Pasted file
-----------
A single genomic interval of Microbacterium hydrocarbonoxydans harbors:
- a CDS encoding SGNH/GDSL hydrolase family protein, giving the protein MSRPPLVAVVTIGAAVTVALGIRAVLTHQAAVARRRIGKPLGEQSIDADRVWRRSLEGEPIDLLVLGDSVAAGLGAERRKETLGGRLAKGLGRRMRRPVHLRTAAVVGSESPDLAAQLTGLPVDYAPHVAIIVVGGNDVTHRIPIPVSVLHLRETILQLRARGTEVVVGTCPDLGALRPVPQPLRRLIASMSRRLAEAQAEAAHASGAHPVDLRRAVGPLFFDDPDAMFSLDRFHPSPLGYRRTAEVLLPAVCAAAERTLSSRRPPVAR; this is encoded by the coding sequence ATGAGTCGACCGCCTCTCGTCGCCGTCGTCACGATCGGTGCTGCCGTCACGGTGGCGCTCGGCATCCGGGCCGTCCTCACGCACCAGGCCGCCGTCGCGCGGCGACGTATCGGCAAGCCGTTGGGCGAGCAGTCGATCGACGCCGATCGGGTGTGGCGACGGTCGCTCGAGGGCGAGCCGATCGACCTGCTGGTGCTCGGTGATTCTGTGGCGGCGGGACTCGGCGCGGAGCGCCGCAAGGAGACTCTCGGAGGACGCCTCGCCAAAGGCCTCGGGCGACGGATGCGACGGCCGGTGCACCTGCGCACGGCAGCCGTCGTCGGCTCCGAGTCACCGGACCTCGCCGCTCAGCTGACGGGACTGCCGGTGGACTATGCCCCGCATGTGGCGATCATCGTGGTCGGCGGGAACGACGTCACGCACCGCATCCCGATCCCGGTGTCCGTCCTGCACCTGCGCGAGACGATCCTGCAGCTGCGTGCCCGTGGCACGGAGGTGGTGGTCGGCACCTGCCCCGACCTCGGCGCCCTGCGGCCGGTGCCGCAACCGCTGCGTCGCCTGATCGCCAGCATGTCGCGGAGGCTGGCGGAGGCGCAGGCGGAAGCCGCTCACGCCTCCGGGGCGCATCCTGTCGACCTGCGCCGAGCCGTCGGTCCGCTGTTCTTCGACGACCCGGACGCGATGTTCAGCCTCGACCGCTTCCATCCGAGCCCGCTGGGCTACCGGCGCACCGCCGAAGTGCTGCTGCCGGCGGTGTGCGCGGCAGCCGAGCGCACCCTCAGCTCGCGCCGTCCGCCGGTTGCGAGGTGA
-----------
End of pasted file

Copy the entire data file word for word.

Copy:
A single genomic interval of Microbacterium hydrocarbonoxydans harbors:
- a CDS encoding SGNH/GDSL hydrolase family protein, giving the protein MSRPPLVAVVTIGAAVTVALGIRAVLTHQAAVARRRIGKPLGEQSIDADRVWRRSLEGEPIDLLVLGDSVAAGLGAERRKETLGGRLAKGLGRRMRRPVHLRTAAVVGSESPDLAAQLTGLPVDYAPHVAIIVVGGNDVTHRIPIPVSVLHLRETILQLRARGTEVVVGTCPDLGALRPVPQPLRRLIASMSRRLAEAQAEAAHASGAHPVDLRRAVGPLFFDDPDAMFSLDRFHPSPLGYRRTAEVLLPAVCAAAERTLSSRRPPVAR; this is encoded by the coding sequence ATGAGTCGACCGCCTCTCGTCGCCGTCGTCACGATCGGTGCTGCCGTCACGGTGGCGCTCGGCATCCGGGCCGTCCTCACGCACCAGGCCGCCGTCGCGCGGCGACGTATCGGCAAGCCGTTGGGCGAGCAGTCGATCGACGCCGATCGGGTGTGGCGACGGTCGCTCGAGGGCGAGCCGATCGACCTGCTGGTGCTCGGTGATTCTGTGGCGGCGGGACTCGGCGCGGAGCGCCGCAAGGAGACTCTCGGAGGACGCCTCGCCAAAGGCCTCGGGCGACGGATGCGACGGCCGGTGCACCTGCGCACGGCAGCCGTCGTCGGCTCCGAGTCACCGGACCTCGCCGCTCAGCTGACGGGACTGCCGGTGGACTATGCCCCGCATGTGGCGATCATCGTGGTCGGCGGGAACGACGTCACGCACCGCATCCCGATCCCGGTGTCCGTCCTGCACCTGCGCGAGACGATCCTGCAGCTGCGTGCCCGTGGCACGGAGGTGGTGGTCGGCACCTGCCCCGACCTCGGCGCCCTGCGGCCGGTGCCGCAACCGCTGCGTCGCCTGATCGCCAGCATGTCGCGGAGGCTGGCGGAGGCGCAGGCGGAAGCCGCTCACGCCTCCGGGGCGCATCCTGTCGACCTGCGCCGAGCCGTCGGTCCGCTGTTCTTCGACGACCCGGACGCGATGTTCAGCCTCGACCGCTTCCATCCGAGCCCGCTGGGCTACCGGCGCACCGCCGAAGTGCTGCTGCCGGCGGTGTGCGCGGCAGCCGAGCGCACCCTCAGCTCGCGCCGTCCGCCGGTTGCGAGGTGA